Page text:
Roundtable Discussion: 1984 Here And Now

On the 15 April 2017, the Fine Arts Centre organised a roundtable discussion around Kee Thuan Chye’s 1984 Here and Now, in conjunction with the approaching General Election. This play is adapted from George Orwell’s 1984 and ‘Malaysianised’ (localised) to describe the Malaysian political issues that could not simply be addressed in the media during that period. This discussion aimed to discuss the production and why it was made.

Kee Thuan Chye is an acclaimed playwright, actor, journalist and a part-time lecturer in the University of Nottingham Malaysia. He was voted as the 34th Most Trusted Malaysian in Reader Digest’s poll and also the recipient of The Annexe Heroes Freedom of Expression Awards. In his 1984 play, he acted as Yone’s father. Kee, Fatimah Abu Bakar (as Yone), and Mano Maniam (as the Big Brother) were invited to the play discussion. It was moderated by Kathy Rowland and Fasyali Fadzly.

Before getting into the discussion, Kathy gave a brief introduction of the play:

“What the play does is it transposes Orwell’s dystopian world into an unnamed country, where the society is divided into party members and proles. It is a division that based almost exclusively on race. There are two main protagonists – Wiran, who is a journalist…comes from the same ratio ethnic group as the party members…the majority who is politically dominant, who falls in love with Yone, a young activist who comes from a minority group… (Both of them) are captured and tortured.”

When asked about the inspiration of adapting George Orwell’s 1984 novel, Kee replied:

“At the beginning of the eighties, there is a buzz about the novel … and I saw that it was very relevant to the Malaysian context because at that time, authoritarian was really taking root in Malaysia and I saw there is an opportunity to write the play […] but what really got me going was the fact that you couldn’t discuss the issues of those days in the mainstream newspaper. We didn’t have an alternative media and it was really frustrating […] The only way to do is to write a play. And I saw the parallel in 1984, the novel was a crash between the elites, the party members and the proles […] I decided to adapt that to make it into a conflict of race because at that time was the new implementation of the New Economic Policy […] Of course, the idea Of Big Brother, the Prime Minister, Mahathir.”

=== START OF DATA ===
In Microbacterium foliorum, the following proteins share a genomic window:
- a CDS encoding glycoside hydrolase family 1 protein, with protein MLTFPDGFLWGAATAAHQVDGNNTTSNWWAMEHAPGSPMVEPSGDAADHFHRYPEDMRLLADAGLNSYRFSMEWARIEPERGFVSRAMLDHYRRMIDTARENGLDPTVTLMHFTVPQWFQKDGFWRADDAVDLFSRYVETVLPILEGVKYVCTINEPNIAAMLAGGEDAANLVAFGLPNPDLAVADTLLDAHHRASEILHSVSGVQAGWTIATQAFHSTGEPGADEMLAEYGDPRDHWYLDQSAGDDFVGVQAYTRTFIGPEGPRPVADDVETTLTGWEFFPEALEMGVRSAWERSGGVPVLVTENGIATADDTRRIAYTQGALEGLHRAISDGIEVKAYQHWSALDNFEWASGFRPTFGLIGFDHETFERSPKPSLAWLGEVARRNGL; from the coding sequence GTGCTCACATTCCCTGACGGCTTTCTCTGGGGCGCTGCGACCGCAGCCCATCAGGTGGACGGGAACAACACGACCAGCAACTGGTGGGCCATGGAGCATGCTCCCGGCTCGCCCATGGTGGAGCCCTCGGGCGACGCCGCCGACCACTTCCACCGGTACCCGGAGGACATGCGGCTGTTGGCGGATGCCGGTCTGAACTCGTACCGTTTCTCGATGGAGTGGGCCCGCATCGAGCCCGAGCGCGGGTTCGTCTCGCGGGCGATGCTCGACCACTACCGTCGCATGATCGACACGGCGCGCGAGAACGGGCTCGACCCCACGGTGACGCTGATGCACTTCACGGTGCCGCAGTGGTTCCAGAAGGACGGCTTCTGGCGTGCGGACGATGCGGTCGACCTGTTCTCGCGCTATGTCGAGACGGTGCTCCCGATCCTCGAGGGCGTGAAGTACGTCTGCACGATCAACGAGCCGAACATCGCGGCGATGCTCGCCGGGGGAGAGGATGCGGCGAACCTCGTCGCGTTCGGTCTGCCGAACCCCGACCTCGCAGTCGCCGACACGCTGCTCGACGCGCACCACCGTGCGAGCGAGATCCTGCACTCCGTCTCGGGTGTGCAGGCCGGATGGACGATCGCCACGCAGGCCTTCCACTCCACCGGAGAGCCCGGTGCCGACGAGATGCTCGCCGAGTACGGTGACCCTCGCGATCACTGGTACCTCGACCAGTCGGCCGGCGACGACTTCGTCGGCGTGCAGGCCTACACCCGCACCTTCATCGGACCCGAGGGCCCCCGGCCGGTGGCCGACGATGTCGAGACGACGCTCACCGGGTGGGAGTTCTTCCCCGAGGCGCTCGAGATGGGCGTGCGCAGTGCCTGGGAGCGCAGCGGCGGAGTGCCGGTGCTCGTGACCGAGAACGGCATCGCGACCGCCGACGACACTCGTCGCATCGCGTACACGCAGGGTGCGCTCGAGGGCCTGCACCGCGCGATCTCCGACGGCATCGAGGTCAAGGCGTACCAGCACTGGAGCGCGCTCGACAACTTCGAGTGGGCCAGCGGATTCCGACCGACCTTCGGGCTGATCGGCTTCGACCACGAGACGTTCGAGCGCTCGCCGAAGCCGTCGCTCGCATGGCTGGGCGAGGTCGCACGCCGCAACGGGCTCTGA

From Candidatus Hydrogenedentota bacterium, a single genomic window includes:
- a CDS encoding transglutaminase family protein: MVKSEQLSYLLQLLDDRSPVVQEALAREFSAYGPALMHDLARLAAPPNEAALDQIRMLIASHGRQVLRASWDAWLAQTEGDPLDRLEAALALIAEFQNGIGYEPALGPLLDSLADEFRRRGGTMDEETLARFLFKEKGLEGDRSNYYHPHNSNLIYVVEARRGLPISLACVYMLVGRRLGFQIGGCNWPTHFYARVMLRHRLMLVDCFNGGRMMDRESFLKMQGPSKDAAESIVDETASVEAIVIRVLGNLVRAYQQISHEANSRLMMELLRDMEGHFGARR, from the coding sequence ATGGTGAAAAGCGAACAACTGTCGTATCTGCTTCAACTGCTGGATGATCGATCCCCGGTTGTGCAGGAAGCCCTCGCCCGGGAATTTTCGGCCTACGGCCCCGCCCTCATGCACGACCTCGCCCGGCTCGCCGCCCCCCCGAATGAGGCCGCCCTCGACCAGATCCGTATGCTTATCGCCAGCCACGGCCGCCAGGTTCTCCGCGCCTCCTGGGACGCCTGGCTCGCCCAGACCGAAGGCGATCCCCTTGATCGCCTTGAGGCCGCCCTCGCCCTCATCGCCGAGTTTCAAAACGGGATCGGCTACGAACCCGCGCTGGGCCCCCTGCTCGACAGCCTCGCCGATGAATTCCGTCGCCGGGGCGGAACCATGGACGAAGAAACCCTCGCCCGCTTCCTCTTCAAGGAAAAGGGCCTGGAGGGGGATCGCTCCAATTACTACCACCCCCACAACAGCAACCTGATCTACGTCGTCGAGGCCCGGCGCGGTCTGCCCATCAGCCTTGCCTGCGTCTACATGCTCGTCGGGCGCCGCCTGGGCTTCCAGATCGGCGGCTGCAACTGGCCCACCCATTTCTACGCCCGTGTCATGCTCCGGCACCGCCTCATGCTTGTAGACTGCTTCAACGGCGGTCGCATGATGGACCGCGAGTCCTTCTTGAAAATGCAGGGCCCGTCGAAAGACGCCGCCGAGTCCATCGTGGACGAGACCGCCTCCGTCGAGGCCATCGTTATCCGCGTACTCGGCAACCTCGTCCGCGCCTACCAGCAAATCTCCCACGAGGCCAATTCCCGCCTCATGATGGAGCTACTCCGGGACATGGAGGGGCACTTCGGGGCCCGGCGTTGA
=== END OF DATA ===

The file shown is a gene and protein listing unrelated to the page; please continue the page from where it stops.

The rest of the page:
This play production did not have open auditions as the director approached the actors who he thought were suitable for the characters. However, after several rehearsals, some of them had withdrawn from the play as they felt uneasy with the content. Therefore, during the discussion, Fatimah and Mano were questioned about their fear when they received the scripts and were notified to take up the particular roles. Fatimah mentioned that she was actually excited, instead of being frightened. She expressed her enthusiasm towards this challenging play. Also, Mano had no hesitation when he received the script. He replied:

Why would you even want to raise that question? What is that being fearful in a four-letter word, called PLAY.

Regarding this play, Kee thought that they would not get a permit to stage 1984 Here and Now. He praised the producer, Sabrina for doing a wonderful job in the interview to achieve the permit. According to Kee: “When the permit was given, word got around (like) ‘if you want to see the play, better go on the opening night, because there might not be a second night.”  Unexpectedly, they got full house for every show when the play was staged in 1985. What was interesting at the end of the play – people stood up and shouted ‘Yes! Yes!’ when Wiran was questioning about the party members, proles and Big Brother, just before he got arrested.

Moving on, Kee discussed the “suitable elements” in the national culture policy, which was based on Malay and Nusantara culture. Kee said: “You mean other cultures, they have elements that are non-suitable?” Indeed, a permit was needed to perform the Lion Dance in the eighties as the dance might be considered a non-suitable element from immigrant culture. Therefore, he wrote “tiger dance” as a part of the allegories in the play.

Some of the issues that had been raised in the play are still the same in the current situation, specifically Malaysia. Therefore, Kathy ended the discussion with the following two questions: (1) “Would you write the same play today?” and (2) “Are you proud of the play today?”. Kee agreed that he will do the same thing as there is still no change in this country. In his speech, there was a mention of his best friend, Zaharom who said that this play should be restaged as it is relevant to the fake news and the current political situation.

However, Kee pointed out: “Maybe the impact would not be as great as it was in those days […] and also the politicians who theatricalised reality every day. The politicians and leaders are the best actors and their advisors are the best stage managers. The launching of the BN (Barisan National) manifesto, that’s theatre. They have a wider reach and they can produce theatre on a bigger scale that no theatre group can ever (produce).” Mano added: “No budget somemore!”

With that, the discussion wrapped up with Fatimah and Mano voices.

“Who is playing those mind games, we can also play. If there is somebody up there wants to control minds and creates a certain kind of environment, we can play our own mind game and break them.” – Fatimah

“Theatre has been around for long long time […] The power of the pen is mightier than the sword. The power of the words has always been more dominant. WE NEED MORE KEE THUAN CHYE.” – Mano

The writer with the panelists after the roundtable.

by Joann Chua Rou En

My quest for knowledge is a never-ending exciting journey.

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